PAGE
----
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Benjamin C. Kinney @BenCKinney
, 26 tweets, 7 min read Read on Twitter
#NeuroThursday is crawling back to life this week to discuss this article: just what, if anything, is important about the role of dopamine in beliefs? More importantly: is this (or any) new knowledge meaningless or meaningful?…
Thanks to @oldscout for the topic inspiration! #NeuroThursday has been paused lately while I write a novel on the cold war between AIs who emulate humankind and AIs who reject that bullshit. But this week I take a break from my break.
If you don't want to read the article, here's a summary: dopamine (one of the brain's chemical messengers) is long-known to be involved in e.g. reward and addiction. The article demonstrated that dopamine systems are also involved in updating beliefs in the human brain.
There's a certain logic to this. When we say "beliefs," we mean "beliefs about how the world works." Is this die fair or loaded? Which is in part about identifying whether information is meaningful. Does it matter that you rolled three 6's in a row, or was it luck?
Perhaps you can see how this might be part of the reward system. You want to succeed, you need to know which things are worth pursuing. Which facts should motivate you, and which facts shouldn't.
But when I first skimmed the article, I thought it was in the "not worth pursuing" camp. Because its surface conclusion is the kind of thing that sounds interesting when compressed to a news article, but doesn't really tell us much.
The point that made me grumble: "A dopamine system is involved in this!" Well… so what? The brain has many different chemical messengers (neurotransmitters), and many of its systems use dopamine.
When I said dopamine was involved in "e.g. reward and addition," that "e.g." covers a TON. Executive function, action selection, prolactin (hormonal) release, desire and pleasure. Disorders include ADHD, addiction, schizophrenia, Parkinson's disease, etc.
Knowing that this particular molecule is involved is like determining what size bolts were used in one particular bit of jet fighter design. That's cool, I guess? But it doesn't actually help me understand how the jet works.
"Dopamine is involved here" is a How explanation, not a Why. Unless you're under the hood yourself developing new drugs (or building jet fighters), this doesn't add to your understanding.
So, I am bored by the prospect of learning which particular network is involved in this (or any other) bit of human action. But this article is no time-waster.
This rekindles my hatred for poor science reporting. Because that neurosciencenews-dot-com website buried the lede. The actual scientific article is much clearer about its strengths, straight from the title.
Original title: "Dopaminergic basis for signaling belief updates, but not surprise, and the link to paranoia." Ooh, what's that bit about paranoia?…
Here's the fun part: the researchers found that the same (dopamine) belief-updating/importance-finding system is correlated with "subclinical paranoid ideation."
Subclinical paranoid ideation is normal behavior (subclinical, natch), but we can all be a little paranoid sometimes. My coworkers started gossiping about me after I left the room, didn't they?…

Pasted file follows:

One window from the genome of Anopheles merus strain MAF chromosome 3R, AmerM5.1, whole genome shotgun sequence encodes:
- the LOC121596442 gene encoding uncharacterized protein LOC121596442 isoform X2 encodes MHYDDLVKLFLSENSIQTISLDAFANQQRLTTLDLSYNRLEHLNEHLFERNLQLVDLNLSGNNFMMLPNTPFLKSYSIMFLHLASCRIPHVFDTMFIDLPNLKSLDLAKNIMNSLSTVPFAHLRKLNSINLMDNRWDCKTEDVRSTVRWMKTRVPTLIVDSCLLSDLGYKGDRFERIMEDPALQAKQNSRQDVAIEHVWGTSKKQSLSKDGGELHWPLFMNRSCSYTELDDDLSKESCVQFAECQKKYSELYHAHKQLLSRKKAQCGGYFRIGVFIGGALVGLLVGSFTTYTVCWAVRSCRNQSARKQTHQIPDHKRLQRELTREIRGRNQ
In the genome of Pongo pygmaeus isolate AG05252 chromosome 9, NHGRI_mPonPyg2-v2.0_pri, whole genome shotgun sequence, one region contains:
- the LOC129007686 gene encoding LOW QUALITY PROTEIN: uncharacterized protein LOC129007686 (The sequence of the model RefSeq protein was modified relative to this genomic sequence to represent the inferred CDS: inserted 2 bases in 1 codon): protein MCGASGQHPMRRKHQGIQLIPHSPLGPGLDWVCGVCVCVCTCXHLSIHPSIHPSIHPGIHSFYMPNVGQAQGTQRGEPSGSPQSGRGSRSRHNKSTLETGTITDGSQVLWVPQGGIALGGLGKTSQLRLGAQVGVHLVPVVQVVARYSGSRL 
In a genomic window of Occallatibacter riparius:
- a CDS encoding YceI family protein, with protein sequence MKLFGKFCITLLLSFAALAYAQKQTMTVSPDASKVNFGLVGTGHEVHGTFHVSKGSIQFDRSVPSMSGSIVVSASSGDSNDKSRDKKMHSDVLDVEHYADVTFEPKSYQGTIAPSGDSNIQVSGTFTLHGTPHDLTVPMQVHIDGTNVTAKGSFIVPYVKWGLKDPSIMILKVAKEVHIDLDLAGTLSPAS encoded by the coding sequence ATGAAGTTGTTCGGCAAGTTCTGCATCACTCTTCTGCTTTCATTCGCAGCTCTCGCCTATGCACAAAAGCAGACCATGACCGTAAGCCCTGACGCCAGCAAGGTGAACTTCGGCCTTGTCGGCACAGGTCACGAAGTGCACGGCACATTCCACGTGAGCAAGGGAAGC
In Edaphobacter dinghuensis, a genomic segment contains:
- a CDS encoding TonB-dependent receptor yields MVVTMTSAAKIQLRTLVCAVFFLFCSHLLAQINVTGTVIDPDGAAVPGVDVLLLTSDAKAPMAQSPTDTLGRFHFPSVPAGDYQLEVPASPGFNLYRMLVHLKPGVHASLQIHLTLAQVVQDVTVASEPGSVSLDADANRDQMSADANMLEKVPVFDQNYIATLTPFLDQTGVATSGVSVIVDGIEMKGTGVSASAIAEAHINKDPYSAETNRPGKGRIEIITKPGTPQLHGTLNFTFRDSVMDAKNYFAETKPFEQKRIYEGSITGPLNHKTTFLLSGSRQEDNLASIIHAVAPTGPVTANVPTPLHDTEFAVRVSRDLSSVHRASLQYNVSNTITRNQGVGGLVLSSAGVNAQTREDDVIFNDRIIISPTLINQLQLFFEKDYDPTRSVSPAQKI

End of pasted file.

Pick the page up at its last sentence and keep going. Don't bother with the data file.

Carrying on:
In this study, people's inclination toward everyday paranoid thoughts was correlated with how quickly they identified useful information (i.e. detected that those three 6's did mean a loaded die).
That's the other half of the title: "belief updates, but not surprise." The scientists separated new information that's worth using to update your understanding of the world (beliefs), vs. information that's new but not meaningful (surprise).
The brain's responses to the real stuff, belief-update – that occurs in tandem with usage of one particular dopamine system, and with subclinical paranoid ideas.
And because we do good science, we have something to compare it to: the brain's responses to surprise, which are related neither to that dopamine system nor to paranoid.
That gives us a #NeuroThursday takeaway: everyday paranoid thinking is related to a general over-sensitivity to patterns. As we've seen so many times before, the atypical is just one end of humanity's wide spectrum.
Personally, I wonder how that relates to story-brain, what @m_older would call "narrative disorders." Readers and writers spin stories around the events of their lives. Another way of detecting and over-detecting patterns, no?
Alas, the authors of this research had enough on their plates, and did not test that. Even if they wanted to, neuroscience of narrative is infuriatingly hard to study.
My intuition is that subclinical paranoia and narrative disorder aren't correlated - but that doesn't mean they're exclusive. No one answer, even a Why answer, explains everything. Call that your second #NeuroThursday takeaway, if you will.
If this week's #NeuroThursday updated your beliefs, share it around or check out my other work! Just released or available for preorder: two anthologies with my short stories, and "Putting the Science in Fiction" with a chapter from me about cyborgs.
And/or, sign up for my newsletter. 1 email/month (max) of updates, news, exclusive content, and the all-important cat photos. Never miss a #NeuroThursday or a story again!
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